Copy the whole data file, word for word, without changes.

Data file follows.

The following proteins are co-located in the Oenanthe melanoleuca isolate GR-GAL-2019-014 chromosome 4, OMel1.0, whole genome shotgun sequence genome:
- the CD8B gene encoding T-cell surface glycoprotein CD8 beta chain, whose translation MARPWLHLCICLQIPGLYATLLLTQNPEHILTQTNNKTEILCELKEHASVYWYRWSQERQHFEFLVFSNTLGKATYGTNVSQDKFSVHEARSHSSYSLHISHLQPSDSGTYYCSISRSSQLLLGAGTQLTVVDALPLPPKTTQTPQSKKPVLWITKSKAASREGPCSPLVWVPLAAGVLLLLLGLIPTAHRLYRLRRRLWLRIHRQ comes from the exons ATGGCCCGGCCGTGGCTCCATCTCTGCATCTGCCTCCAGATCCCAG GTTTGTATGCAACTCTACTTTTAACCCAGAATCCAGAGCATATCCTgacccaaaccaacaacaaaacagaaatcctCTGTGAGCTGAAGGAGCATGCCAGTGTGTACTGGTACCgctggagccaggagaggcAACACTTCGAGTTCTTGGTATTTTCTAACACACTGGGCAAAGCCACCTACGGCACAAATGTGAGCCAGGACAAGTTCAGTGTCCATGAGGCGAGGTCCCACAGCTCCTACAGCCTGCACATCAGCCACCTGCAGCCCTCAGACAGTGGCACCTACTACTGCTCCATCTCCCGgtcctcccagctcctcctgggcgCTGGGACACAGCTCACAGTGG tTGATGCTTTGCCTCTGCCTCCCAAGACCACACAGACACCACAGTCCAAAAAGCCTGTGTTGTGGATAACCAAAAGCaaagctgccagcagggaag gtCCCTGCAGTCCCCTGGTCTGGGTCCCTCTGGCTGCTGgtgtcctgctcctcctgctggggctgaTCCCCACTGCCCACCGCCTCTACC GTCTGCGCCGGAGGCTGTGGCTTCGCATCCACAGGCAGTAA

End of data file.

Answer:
The following proteins are co-located in the Oenanthe melanoleuca isolate GR-GAL-2019-014 chromosome 4, OMel1.0, whole genome shotgun sequence genome:
- the CD8B gene encoding T-cell surface glycoprotein CD8 beta chain, whose translation MARPWLHLCICLQIPGLYATLLLTQNPEHILTQTNNKTEILCELKEHASVYWYRWSQERQHFEFLVFSNTLGKATYGTNVSQDKFSVHEARSHSSYSLHISHLQPSDSGTYYCSISRSSQLLLGAGTQLTVVDALPLPPKTTQTPQSKKPVLWITKSKAASREGPCSPLVWVPLAAGVLLLLLGLIPTAHRLYRLRRRLWLRIHRQ comes from the exons ATGGCCCGGCCGTGGCTCCATCTCTGCATCTGCCTCCAGATCCCAG GTTTGTATGCAACTCTACTTTTAACCCAGAATCCAGAGCATATCCTgacccaaaccaacaacaaaacagaaatcctCTGTGAGCTGAAGGAGCATGCCAGTGTGTACTGGTACCgctggagccaggagaggcAACACTTCGAGTTCTTGGTATTTTCTAACACACTGGGCAAAGCCACCTACGGCACAAATGTGAGCCAGGACAAGTTCAGTGTCCATGAGGCGAGGTCCCACAGCTCCTACAGCCTGCACATCAGCCACCTGCAGCCCTCAGACAGTGGCACCTACTACTGCTCCATCTCCCGgtcctcccagctcctcctgggcgCTGGGACACAGCTCACAGTGG tTGATGCTTTGCCTCTGCCTCCCAAGACCACACAGACACCACAGTCCAAAAAGCCTGTGTTGTGGATAACCAAAAGCaaagctgccagcagggaag gtCCCTGCAGTCCCCTGGTCTGGGTCCCTCTGGCTGCTGgtgtcctgctcctcctgctggggctgaTCCCCACTGCCCACCGCCTCTACC GTCTGCGCCGGAGGCTGTGGCTTCGCATCCACAGGCAGTAA